Chelsom takes the edge off this predicament2 by mixing metaphors, seizing on one of the trendier aspects of the Hannah Montana conceit in eventually regarding her as a superhero3, first in an initially-farcical sequence that has Miley, à la Superman (or maybe Supergirl), going through a revolving door and coming out the other side Hannah, then in a climactic unmasking with strong echoes of Spider-Man 2 that sees the townspeople, grateful that she has effectively saved quaint Crowley Corners from a future of urban sprawl with a fundraising concert, vowing to keep her secret safe. Indeed, they implore her to put the wig back on, recognizing the freedom it will cost her if the world learns that Miley and Hannah are the same person.4 Conspicuously, it's an all or nothing proposition: There's never any thought given to simply letting Hannah Montana drop off the face of the earth like so many Tiffany Renee Darwishes before her, leaving VH1 to unearth her true identity in ten years' time when nobody gives a shit anymore. Thus Miley, despite having discovered a new appreciation for authentic experience (never mind that Crowley Corners is about as authentic as Dollywood), ends the movie a part-time fake blonde again.5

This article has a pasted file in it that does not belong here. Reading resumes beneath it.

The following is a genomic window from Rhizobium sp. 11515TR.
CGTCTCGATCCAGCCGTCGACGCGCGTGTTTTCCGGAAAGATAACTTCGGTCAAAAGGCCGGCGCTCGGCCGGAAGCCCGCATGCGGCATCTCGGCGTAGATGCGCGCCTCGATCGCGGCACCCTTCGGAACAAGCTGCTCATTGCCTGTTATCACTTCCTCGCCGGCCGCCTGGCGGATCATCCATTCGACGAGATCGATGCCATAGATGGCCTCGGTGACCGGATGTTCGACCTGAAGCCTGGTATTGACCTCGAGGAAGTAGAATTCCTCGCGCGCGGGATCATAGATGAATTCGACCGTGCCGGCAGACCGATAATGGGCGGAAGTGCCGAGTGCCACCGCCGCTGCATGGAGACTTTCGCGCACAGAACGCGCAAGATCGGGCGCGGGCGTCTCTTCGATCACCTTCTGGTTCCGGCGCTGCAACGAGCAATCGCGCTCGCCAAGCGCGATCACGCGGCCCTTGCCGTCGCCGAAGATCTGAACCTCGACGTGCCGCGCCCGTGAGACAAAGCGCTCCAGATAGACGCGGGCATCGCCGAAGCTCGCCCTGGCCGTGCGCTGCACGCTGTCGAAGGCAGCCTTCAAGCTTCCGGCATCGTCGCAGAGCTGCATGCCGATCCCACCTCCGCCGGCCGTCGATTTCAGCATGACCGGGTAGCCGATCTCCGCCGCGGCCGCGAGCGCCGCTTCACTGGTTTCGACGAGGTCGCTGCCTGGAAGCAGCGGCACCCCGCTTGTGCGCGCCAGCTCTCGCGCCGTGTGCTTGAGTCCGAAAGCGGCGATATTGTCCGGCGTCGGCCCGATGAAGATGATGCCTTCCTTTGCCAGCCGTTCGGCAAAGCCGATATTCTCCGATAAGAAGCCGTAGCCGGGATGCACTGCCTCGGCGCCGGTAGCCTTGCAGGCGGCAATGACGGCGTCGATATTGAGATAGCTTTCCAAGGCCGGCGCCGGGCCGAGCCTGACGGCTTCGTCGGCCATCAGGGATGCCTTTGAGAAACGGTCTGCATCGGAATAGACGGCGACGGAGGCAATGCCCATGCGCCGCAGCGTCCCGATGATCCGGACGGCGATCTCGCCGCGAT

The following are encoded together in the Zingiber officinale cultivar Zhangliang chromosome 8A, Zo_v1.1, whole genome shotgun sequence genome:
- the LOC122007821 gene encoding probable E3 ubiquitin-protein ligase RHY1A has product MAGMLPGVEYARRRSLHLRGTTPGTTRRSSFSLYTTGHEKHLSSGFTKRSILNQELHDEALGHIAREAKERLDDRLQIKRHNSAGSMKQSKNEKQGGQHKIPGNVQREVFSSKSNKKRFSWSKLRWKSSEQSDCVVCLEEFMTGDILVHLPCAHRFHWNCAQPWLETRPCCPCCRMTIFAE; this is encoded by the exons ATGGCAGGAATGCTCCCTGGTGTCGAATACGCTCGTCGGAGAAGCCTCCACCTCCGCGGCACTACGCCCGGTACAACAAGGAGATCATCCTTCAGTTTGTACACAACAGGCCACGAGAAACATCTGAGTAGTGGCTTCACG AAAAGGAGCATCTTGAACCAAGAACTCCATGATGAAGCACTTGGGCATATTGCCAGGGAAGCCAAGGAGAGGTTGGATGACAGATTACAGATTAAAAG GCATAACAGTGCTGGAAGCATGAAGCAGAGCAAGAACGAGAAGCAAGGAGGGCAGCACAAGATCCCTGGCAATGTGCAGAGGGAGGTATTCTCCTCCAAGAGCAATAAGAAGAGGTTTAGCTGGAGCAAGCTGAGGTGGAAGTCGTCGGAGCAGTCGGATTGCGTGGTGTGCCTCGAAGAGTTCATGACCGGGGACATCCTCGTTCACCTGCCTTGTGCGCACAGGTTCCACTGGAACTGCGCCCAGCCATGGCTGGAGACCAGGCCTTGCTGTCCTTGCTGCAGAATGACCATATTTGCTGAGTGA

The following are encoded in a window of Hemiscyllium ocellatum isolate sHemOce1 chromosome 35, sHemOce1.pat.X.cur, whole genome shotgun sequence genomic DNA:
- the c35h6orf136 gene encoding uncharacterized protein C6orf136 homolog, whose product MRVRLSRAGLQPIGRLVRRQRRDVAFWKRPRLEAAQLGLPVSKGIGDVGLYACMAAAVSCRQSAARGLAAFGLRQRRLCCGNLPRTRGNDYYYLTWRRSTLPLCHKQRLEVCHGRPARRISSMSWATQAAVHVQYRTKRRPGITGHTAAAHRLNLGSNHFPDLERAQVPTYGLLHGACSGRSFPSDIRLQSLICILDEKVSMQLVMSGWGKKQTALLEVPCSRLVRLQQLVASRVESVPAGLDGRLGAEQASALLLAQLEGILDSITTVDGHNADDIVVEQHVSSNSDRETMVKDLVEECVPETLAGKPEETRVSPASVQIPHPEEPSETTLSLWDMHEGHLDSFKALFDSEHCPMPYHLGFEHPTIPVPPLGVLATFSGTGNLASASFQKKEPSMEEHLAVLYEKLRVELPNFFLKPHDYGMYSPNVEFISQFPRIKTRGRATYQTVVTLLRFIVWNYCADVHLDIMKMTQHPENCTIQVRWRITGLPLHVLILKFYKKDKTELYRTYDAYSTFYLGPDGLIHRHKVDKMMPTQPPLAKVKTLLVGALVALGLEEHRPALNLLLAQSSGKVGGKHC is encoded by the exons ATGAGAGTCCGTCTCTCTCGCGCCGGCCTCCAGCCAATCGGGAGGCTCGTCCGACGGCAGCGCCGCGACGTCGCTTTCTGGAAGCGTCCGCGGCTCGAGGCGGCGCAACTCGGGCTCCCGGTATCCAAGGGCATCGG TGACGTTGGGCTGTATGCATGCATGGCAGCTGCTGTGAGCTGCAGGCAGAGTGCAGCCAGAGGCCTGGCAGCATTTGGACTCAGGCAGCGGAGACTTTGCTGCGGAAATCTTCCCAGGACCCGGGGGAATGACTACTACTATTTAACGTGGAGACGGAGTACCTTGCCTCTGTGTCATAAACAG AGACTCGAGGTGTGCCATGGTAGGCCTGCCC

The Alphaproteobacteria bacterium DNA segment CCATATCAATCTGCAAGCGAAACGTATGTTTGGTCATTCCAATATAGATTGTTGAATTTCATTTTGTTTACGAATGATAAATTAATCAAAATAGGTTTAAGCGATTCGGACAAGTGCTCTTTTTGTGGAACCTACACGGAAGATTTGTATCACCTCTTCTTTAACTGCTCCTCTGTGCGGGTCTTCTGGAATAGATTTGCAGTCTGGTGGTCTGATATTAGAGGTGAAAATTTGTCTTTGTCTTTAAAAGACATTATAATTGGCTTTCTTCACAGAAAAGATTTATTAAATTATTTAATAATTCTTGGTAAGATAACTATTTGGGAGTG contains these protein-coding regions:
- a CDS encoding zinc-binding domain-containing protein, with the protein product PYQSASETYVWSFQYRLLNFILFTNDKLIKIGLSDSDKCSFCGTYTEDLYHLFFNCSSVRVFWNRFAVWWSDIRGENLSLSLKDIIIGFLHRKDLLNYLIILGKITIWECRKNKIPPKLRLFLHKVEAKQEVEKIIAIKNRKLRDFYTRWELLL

As a postscript, after watching Hannah Montana: The Movie for the umpteenth time over the holidays, my 9-year-old niece declared, "You know, I really don't like Hannah Montana anymore." Judging by Disney Channel's recent announcement of the show's imminent demise, it must be a sentiment shared by a notoriously-fickle preteen audience the world over. But I had to ask: why, out of the thousands of movies on my shelves, did she pick this one to watch again? Her answer: "Taylor Swift!" Yes, Crowley Corners apparently has the likes of Swift (who blows Cyrus off the screen with one arch of her Vulcan eyebrows, as she did the Jonas Brothers in their stupid 3-D concert film) and Rascal Flatts (who loiter on the ranch of Miley's grandmother (a typecast Margo Martindale), starting impromptu hoedowns) at its disposal, and yet Hannah Montana is recruited to be its matron saint. That's why they called it a movie, I guess.